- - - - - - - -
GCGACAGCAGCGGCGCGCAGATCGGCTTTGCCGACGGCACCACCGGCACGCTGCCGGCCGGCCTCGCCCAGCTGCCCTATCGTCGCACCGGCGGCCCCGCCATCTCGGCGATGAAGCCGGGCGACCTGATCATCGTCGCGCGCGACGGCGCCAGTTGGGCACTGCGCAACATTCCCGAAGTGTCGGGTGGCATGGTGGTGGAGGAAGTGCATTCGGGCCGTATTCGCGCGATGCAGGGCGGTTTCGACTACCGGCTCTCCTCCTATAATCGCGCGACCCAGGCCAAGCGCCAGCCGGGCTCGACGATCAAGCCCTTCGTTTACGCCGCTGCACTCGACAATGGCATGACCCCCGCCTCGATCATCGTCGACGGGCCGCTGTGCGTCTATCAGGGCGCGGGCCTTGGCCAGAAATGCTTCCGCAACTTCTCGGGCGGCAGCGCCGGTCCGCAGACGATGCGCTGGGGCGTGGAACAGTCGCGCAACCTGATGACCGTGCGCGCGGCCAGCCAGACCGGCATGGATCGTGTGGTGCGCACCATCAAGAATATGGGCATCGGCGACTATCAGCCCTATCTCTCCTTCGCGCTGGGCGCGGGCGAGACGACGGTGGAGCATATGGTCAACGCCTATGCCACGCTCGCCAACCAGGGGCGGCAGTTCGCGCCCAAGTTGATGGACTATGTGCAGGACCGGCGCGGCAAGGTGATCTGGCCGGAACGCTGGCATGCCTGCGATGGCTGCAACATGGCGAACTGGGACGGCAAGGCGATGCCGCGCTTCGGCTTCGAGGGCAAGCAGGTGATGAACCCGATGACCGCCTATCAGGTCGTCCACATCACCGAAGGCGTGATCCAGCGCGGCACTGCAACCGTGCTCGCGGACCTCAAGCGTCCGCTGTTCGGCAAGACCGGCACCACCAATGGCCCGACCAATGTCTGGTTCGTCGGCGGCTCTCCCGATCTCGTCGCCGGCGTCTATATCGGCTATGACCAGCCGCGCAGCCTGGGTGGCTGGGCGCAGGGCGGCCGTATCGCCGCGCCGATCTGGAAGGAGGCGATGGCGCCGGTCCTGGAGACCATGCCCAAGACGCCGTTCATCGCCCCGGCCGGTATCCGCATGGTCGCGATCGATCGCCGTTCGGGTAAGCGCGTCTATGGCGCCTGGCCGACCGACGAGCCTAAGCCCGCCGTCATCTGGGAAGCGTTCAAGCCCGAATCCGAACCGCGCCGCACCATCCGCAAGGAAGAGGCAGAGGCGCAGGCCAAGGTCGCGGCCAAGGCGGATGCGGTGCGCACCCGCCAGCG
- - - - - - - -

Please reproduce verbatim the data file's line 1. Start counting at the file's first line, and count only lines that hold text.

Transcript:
GCGACAGCAGCGGCGCGCAGATCGGCTTTGCCGACGGCACCACCGGCACGCTGCCGGCCGGCCTCGCCCAGCTGCCCTATCGTCGCACCGGCGGCCCCGCCATCTCGGCGATGAAGCCGGGCGACCTGATCATCGTCGCGCGCGACGGCGCCAGTTGGGCACTGCGCAACATTCCCGAAGTGTCGGGTGGCATGGTGGTGGAGGAAGTGCATTCGGGCCGTATTCGCGCGATGCAGGGCGGTTTCGACTACCGGCTCTCCTCCTATAATCGCGCGACCCAGGCCAAGCGCCAGCCGGGCTCGACGATCAAGCCCTTCGTTTACGCCGCTGCACTCGACAATGGCATGACCCCCGCCTCGATCATCGTCGACGGGCCGCTGTGCGTCTATCAGGGCGCGGGCCTTGGCCAGAAATGCTTCCGCAACTTCTCGGGCGGCAGCGCCGGTCCGCAGACGATGCGCTGGGGCGTGGAACAGTCGCGCAACCTGATGACCGTGCGCGCGGCCAGCCAGACCGGCATGGATCGTGTGGTGCGCACCATCAAGAATATGGGCATCGGCGACTATCAGCCCTATCTCTCCTTCGCGCTGGGCGCGGGCGAGACGACGGTGGAGCATATGGTCAACGCCTATGCCACGCTCGCCAACCAGGGGCGGCAGTTCGCGCCCAAGTTGATGGACTATGTGCAGGACCGGCGCGGCAAGGTGATCTGGCCGGAACGCTGGCATGCCTGCGATGGCTGCAACATGGCGAACTGGGACGGCAAGGCGATGCCGCGCTTCGGCTTCGAGGGCAAGCAGGTGATGAACCCGATGACCGCCTATCAGGTCGTCCACATCACCGAAGGCGTGATCCAGCGCGGCACTGCAACCGTGCTCGCGGACCTCAAGCGTCCGCTGTTCGGCAAGACCGGCACCACCAATGGCCCGACCAATGTCTGGTTCGTCGGCGGCTCTCCCGATCTCGTCGCCGGCGTCTATATCGGCTATGACCAGCCGCGCAGCCTGGGTGGCTGGGCGCAGGGCGGCCGTATCGCCGCGCCGATCTGGAAGGAGGCGATGGCGCCGGTCCTGGAGACCATGCCCAAGACGCCGTTCATCGCCCCGGCCGGTATCCGCATGGTCGCGATCGATCGCCGTTCGGGTAAGCGCGTCTATGGCGCCTGGCCGACCGACGAGCCTAAGCCCGCCGTCATCTGGGAAGCGTTCAAGCCCGAATCCGAACCGCGCCGCACCATCCGCAAGGAAGAGGCAGAGGCGCAGGCCAAGGTCGCGGCCAAGGCGGATGCGGTGCGCACCCGCCAGCG